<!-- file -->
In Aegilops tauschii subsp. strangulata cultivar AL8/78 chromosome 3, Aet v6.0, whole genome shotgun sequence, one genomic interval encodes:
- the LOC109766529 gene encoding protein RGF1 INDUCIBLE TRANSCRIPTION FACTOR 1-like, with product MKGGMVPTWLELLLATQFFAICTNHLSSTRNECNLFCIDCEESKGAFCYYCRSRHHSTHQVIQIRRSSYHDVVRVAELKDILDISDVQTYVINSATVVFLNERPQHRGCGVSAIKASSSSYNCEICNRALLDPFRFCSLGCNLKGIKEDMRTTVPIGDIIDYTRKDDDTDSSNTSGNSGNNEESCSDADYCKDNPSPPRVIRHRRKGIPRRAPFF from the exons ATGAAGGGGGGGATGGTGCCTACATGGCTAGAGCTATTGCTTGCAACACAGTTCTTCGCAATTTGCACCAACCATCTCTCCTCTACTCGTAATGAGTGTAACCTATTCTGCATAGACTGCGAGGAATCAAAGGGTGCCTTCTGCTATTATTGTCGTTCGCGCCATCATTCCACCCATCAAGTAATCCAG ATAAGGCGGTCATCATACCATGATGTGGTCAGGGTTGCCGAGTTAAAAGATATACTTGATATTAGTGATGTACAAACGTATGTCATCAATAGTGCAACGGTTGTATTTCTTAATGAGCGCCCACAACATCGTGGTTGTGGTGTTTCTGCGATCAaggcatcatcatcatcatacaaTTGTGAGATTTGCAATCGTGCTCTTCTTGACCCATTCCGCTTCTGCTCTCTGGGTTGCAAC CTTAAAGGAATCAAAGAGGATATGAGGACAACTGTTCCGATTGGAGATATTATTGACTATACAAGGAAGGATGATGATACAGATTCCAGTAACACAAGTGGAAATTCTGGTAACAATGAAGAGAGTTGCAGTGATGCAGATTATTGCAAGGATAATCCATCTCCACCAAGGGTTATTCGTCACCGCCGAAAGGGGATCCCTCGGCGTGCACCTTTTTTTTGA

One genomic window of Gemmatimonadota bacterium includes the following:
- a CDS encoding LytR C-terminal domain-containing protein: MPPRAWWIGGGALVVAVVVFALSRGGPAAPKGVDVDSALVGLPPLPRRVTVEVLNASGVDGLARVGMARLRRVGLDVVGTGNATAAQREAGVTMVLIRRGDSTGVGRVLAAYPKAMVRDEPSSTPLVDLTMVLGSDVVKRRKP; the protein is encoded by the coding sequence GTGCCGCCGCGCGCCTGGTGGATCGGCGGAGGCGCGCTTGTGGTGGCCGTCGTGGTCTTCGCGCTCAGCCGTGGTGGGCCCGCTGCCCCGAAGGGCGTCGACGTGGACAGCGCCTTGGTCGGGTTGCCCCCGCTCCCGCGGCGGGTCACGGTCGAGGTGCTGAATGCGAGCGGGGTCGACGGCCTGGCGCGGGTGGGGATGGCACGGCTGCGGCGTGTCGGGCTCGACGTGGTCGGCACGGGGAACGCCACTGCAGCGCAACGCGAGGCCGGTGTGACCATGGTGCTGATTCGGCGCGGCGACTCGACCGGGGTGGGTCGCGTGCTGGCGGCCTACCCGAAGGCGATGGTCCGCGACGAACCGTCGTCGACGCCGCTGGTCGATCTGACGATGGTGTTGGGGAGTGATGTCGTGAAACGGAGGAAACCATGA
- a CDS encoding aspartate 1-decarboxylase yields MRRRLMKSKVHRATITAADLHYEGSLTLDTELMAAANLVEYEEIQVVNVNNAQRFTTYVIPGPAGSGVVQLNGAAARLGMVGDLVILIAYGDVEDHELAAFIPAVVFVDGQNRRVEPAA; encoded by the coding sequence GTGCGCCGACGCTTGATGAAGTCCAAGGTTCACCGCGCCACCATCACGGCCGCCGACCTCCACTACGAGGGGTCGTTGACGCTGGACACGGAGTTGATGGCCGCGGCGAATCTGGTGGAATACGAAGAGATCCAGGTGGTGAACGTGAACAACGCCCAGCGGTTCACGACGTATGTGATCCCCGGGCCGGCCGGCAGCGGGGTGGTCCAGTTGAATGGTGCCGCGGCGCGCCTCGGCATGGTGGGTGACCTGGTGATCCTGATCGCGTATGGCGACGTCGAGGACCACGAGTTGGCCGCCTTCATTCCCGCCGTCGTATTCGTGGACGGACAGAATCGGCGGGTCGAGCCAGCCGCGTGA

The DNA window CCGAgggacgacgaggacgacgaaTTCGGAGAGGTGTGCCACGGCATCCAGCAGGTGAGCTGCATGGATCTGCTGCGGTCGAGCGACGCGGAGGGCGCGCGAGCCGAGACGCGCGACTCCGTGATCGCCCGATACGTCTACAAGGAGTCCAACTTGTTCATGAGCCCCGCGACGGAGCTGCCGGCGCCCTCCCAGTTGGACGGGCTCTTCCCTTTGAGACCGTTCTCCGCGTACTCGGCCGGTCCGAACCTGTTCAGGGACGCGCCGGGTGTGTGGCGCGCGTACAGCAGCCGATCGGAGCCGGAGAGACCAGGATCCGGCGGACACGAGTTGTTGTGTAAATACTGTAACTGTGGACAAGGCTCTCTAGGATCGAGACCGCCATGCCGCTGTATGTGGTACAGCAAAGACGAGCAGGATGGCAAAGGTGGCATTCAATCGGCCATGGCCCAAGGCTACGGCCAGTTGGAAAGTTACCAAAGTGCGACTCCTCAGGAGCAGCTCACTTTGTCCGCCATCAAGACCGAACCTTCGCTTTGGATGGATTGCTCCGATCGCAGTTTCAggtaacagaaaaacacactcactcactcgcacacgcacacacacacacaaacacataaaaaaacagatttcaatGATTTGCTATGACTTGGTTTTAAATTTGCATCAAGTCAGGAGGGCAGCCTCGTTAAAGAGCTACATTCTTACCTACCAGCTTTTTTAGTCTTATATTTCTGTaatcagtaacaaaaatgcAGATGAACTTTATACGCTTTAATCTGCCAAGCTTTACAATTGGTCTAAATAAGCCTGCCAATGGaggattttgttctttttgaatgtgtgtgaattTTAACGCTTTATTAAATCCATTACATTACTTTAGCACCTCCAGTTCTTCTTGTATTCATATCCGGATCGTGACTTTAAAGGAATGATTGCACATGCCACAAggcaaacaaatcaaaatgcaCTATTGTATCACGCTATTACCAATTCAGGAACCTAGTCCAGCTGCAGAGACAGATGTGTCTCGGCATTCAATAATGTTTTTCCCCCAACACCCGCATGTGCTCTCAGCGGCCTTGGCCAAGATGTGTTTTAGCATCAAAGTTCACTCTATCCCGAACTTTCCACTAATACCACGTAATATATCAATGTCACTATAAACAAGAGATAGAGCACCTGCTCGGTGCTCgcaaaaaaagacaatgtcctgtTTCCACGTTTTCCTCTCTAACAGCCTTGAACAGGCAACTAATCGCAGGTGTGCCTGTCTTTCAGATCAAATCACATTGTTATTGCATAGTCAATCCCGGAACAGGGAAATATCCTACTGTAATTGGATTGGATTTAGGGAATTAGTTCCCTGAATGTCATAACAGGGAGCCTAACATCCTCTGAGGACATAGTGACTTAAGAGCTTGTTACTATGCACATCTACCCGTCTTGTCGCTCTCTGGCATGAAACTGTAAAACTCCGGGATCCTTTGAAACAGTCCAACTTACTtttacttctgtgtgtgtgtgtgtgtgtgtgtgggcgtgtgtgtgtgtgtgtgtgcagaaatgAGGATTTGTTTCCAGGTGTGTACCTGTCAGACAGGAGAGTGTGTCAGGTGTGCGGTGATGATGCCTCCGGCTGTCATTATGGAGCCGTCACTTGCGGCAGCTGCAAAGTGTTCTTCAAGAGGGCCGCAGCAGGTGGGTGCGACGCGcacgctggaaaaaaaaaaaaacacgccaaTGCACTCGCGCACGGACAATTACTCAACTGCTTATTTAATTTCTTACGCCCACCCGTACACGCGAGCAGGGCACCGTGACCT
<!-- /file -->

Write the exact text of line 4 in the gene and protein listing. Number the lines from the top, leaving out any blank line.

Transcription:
- a CDS encoding LytR C-terminal domain-containing protein: MPPRAWWIGGGALVVAVVVFALSRGGPAAPKGVDVDSALVGLPPLPRRVTVEVLNASGVDGLARVGMARLRRVGLDVVGTGNATAAQREAGVTMVLIRRGDSTGVGRVLAAYPKAMVRDEPSSTPLVDLTMVLGSDVVKRRKP; the protein is encoded by the coding sequence GTGCCGCCGCGCGCCTGGTGGATCGGCGGAGGCGCGCTTGTGGTGGCCGTCGTGGTCTTCGCGCTCAGCCGTGGTGGGCCCGCTGCCCCGAAGGGCGTCGACGTGGACAGCGCCTTGGTCGGGTTGCCCCCGCTCCCGCGGCGGGTCACGGTCGAGGTGCTGAATGCGAGCGGGGTCGACGGCCTGGCGCGGGTGGGGATGGCACGGCTGCGGCGTGTCGGGCTCGACGTGGTCGGCACGGGGAACGCCACTGCAGCGCAACGCGAGGCCGGTGTGACCATGGTGCTGATTCGGCGCGGCGACTCGACCGGGGTGGGTCGCGTGCTGGCGGCCTACCCGAAGGCGATGGTCCGCGACGAACCGTCGTCGACGCCGCTGGTCGATCTGACGATGGTGTTGGGGAGTGATGTCGTGAAACGGAGGAAACCATGA